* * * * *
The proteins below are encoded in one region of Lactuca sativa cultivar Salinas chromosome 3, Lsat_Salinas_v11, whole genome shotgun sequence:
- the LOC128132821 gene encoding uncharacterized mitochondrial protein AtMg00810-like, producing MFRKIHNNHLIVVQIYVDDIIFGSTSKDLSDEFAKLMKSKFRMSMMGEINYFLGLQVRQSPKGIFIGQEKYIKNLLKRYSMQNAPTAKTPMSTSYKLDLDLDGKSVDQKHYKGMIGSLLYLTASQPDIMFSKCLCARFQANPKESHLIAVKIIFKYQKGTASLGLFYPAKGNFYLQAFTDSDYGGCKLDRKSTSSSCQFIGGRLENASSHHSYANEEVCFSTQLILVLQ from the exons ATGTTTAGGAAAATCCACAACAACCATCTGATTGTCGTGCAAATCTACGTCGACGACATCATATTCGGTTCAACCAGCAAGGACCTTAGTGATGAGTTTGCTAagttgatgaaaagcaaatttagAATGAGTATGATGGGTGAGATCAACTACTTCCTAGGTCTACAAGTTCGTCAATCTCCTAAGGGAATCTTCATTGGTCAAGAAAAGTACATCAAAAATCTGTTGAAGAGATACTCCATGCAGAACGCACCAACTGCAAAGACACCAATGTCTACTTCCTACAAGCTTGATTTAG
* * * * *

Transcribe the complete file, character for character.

The proteins below are encoded in one region of Lactuca sativa cultivar Salinas chromosome 3, Lsat_Salinas_v11, whole genome shotgun sequence:
- the LOC128132821 gene encoding uncharacterized mitochondrial protein AtMg00810-like, producing MFRKIHNNHLIVVQIYVDDIIFGSTSKDLSDEFAKLMKSKFRMSMMGEINYFLGLQVRQSPKGIFIGQEKYIKNLLKRYSMQNAPTAKTPMSTSYKLDLDLDGKSVDQKHYKGMIGSLLYLTASQPDIMFSKCLCARFQANPKESHLIAVKIIFKYQKGTASLGLFYPAKGNFYLQAFTDSDYGGCKLDRKSTSSSCQFIGGRLENASSHHSYANEEVCFSTQLILVLQ from the exons ATGTTTAGGAAAATCCACAACAACCATCTGATTGTCGTGCAAATCTACGTCGACGACATCATATTCGGTTCAACCAGCAAGGACCTTAGTGATGAGTTTGCTAagttgatgaaaagcaaatttagAATGAGTATGATGGGTGAGATCAACTACTTCCTAGGTCTACAAGTTCGTCAATCTCCTAAGGGAATCTTCATTGGTCAAGAAAAGTACATCAAAAATCTGTTGAAGAGATACTCCATGCAGAACGCACCAACTGCAAAGACACCAATGTCTACTTCCTACAAGCTTGATTTAG